Last month, I bought a book (for those of you who know Dutch, you can find it here) in which these stages of intimacy are described (There’s a free e-book but also a more elaborate and very interesting hard-copy!). They actually come from a long line of different spiritual traditions and were collected by Reinoud Eleveld and Isabel Timmers. They describe how you can go through these stages to build more intimacy, whether you start out in a new relationship or want to rekindle the flame in your long-term relationship.

I briefly described the first stages above, but for good measure I want to repeat them below and add the last few. Here are all seven stages of unveiling the relationship:

  1. First meeting and kiss on the cheek.
    You get to know eachother and feel that mutual attraction. You use your senses to really discover what this person is like.
  2. A kiss on the lips
    You spend time out on dates, still in a social setting and move closer, emotionally and physically, fully clothed, that is.
  3. Making out
    You start to spend time just the two of you, indoors. You make out, it gets exciting. Both your head and your heart are now fully in the game.
  4. Exploring underneath the clothes
    You start exploring eachother’s bodies, slowly, deliberately. Even though the heat may build, you also learn to control your urges so that you can always go back to feeling where your mind and heart are at in the relationship.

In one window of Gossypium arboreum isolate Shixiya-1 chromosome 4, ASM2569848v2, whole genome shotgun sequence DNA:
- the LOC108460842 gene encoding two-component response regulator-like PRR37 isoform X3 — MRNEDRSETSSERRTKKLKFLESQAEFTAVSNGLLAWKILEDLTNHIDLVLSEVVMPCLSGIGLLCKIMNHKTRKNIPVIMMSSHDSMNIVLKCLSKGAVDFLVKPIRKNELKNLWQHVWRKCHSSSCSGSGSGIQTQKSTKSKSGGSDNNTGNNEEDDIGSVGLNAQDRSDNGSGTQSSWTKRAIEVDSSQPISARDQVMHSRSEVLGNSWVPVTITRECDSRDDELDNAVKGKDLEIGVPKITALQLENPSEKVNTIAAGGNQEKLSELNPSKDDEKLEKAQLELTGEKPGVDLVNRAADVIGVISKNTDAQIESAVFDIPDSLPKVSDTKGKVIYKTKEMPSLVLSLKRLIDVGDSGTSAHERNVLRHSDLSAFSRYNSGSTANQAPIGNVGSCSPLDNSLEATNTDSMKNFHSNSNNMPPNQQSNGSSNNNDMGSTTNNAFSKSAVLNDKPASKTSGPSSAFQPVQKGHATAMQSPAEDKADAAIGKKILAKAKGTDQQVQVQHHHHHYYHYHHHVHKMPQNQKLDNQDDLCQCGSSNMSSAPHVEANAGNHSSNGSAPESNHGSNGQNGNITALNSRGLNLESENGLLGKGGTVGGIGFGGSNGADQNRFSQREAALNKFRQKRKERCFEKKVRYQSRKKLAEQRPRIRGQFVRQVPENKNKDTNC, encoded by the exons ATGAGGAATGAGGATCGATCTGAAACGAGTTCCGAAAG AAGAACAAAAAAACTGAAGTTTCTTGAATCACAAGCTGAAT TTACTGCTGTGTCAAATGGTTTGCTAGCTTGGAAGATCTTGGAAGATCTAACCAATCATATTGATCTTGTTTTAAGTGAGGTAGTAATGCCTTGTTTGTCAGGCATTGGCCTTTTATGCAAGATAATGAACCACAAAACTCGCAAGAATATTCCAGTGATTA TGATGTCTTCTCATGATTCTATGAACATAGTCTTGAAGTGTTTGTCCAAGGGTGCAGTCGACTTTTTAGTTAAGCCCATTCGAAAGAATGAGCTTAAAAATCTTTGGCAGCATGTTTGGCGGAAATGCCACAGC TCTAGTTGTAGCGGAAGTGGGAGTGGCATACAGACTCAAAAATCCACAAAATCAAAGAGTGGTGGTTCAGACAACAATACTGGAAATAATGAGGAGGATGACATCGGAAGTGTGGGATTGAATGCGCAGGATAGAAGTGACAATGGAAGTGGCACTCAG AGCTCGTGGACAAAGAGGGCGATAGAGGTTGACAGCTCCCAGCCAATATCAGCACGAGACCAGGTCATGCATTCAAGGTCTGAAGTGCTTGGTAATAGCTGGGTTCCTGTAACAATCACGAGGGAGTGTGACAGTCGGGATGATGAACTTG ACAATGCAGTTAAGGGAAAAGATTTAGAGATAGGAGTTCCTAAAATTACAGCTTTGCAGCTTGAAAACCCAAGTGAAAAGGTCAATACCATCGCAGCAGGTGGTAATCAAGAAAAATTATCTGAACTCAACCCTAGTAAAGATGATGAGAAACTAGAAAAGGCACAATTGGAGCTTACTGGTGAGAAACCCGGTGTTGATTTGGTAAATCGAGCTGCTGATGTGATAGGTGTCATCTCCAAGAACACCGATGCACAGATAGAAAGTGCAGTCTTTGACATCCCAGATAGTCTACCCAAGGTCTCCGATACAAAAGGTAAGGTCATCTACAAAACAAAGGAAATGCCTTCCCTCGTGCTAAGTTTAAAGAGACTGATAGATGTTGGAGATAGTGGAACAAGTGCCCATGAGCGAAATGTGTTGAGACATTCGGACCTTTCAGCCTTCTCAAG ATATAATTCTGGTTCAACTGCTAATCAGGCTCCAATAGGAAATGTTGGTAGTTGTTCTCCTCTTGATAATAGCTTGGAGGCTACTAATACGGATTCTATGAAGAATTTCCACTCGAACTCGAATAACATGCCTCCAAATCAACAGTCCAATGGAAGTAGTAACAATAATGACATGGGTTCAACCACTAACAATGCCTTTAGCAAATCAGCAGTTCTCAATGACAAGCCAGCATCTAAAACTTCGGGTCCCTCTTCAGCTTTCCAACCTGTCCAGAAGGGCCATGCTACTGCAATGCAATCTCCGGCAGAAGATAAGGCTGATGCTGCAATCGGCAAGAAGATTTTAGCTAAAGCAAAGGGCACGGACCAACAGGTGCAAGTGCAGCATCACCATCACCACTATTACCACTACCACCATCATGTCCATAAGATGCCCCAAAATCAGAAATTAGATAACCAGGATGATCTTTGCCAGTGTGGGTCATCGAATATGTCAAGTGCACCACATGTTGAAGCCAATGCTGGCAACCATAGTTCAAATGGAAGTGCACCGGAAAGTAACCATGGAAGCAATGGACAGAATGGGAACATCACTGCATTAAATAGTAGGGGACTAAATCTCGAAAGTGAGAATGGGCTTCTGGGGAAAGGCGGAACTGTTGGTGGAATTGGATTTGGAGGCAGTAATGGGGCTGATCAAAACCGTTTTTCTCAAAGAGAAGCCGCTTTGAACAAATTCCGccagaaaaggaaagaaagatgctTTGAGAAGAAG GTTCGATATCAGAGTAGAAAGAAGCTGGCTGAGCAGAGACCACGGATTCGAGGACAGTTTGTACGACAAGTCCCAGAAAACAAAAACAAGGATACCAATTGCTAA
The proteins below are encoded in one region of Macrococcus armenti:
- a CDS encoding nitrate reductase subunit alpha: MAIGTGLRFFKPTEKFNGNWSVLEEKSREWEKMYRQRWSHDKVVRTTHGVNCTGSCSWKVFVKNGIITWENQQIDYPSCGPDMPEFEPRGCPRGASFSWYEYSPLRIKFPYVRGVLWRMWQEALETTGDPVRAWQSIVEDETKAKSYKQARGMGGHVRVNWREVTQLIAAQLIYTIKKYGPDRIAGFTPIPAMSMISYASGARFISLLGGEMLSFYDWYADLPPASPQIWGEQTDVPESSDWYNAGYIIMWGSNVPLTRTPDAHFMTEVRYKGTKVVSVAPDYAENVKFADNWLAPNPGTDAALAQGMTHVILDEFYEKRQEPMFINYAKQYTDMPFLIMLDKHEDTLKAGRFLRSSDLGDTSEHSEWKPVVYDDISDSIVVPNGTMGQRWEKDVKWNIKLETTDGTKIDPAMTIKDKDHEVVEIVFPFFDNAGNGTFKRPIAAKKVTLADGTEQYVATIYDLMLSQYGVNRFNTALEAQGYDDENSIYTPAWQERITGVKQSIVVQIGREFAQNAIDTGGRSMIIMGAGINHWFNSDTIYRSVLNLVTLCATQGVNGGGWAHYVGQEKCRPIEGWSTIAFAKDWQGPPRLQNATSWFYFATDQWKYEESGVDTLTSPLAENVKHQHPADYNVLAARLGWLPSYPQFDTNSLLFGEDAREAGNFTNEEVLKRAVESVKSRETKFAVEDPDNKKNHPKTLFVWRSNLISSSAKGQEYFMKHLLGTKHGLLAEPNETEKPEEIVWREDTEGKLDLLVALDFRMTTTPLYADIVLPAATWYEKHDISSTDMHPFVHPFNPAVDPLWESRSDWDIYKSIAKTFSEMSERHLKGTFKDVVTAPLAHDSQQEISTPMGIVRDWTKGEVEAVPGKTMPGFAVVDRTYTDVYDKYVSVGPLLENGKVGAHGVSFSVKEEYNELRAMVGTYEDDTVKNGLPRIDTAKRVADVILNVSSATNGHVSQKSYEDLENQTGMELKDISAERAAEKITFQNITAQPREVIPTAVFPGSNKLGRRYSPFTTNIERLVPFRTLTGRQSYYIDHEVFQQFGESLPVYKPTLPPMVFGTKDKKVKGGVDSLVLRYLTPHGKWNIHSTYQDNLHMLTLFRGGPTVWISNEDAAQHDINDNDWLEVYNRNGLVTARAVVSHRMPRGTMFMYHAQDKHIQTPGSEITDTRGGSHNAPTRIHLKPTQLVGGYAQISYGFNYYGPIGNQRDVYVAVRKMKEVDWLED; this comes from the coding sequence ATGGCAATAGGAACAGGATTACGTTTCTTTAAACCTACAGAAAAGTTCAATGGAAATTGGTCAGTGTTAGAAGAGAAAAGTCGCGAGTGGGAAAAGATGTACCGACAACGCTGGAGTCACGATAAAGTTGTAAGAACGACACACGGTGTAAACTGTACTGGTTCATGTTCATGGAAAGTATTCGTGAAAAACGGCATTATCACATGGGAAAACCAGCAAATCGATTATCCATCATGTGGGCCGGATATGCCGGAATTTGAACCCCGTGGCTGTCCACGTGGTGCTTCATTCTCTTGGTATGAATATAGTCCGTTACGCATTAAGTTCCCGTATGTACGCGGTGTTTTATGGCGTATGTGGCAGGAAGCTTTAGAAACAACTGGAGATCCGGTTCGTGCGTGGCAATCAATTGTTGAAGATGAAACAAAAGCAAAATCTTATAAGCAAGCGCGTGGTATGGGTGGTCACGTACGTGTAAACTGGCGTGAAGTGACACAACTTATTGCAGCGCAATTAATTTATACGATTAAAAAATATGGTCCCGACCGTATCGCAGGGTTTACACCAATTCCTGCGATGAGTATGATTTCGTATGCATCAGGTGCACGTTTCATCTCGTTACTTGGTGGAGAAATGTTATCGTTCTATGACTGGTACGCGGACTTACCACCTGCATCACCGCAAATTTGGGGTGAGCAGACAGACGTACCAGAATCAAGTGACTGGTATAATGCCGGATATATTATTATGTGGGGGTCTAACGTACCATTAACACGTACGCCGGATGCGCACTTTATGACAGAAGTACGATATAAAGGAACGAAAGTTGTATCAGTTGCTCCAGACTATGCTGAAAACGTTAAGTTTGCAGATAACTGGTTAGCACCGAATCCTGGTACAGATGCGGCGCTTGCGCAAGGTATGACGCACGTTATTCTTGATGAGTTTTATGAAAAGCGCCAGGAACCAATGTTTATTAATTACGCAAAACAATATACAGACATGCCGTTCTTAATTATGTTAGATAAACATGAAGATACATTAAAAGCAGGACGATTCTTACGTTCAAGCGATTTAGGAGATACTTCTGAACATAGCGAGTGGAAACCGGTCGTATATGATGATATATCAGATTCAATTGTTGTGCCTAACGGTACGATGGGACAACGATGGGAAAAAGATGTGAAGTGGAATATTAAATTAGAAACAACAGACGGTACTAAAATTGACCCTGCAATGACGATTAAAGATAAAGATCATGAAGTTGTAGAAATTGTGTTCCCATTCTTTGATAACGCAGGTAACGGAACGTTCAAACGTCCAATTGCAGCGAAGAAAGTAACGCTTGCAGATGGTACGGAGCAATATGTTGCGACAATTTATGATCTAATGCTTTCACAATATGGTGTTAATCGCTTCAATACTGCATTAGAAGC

5. Show yourself fully
    In this stage, the clothes come off and you make love, except, you don’t go all the way. You discover all the other delights of pleasuring eachother, but you also learn to tame that sexual energy so that you can still listen to your head and heart letting you know whether or not to continue.
  6. Passionate love-making
    You make love with all the fixings, but also in complete safety with eachother. From time to time, it’s great to go back to stage 5 or even 4. Challenge yourself to keep finding new ways to enjoy eachother. This can be very vulnerable, which, also helps you become even more intimate.
  7. Becoming one
    You decide that this relationship is the one you’re going to stick with. You fully commit to eachother and decide to build your life together.

Reinoud and Isabel recommend taking about a month for each of these stages, but to always make sure you move at your own pace if you need more time. For me, the big take-away is that in our current climate, it seems as if we jump into bed together in a wink, forgetting that our emotions don’t always know how to deal with this sudden physical intimacy, long before we know how we really feel about the other person. Taking these steps is a great way to protect yourself and the other person from painful realisation that could easily be prevented.

I’m very happy we gave it a third try, and that we discovered our relationship slowly and consciously. Perhaps we might even decide to rewind again some day, and go through each magical step once more, meeting each other as we are in every magical moment.

2 thoughts on “Healty Relationship Practices: Taking it Slow

    1. Thanks! I think our grandmothers’ generation was still much more aware of how intimate some of the actions are that we have commodified these days. Thanks for the comment!

      Liked by 1 person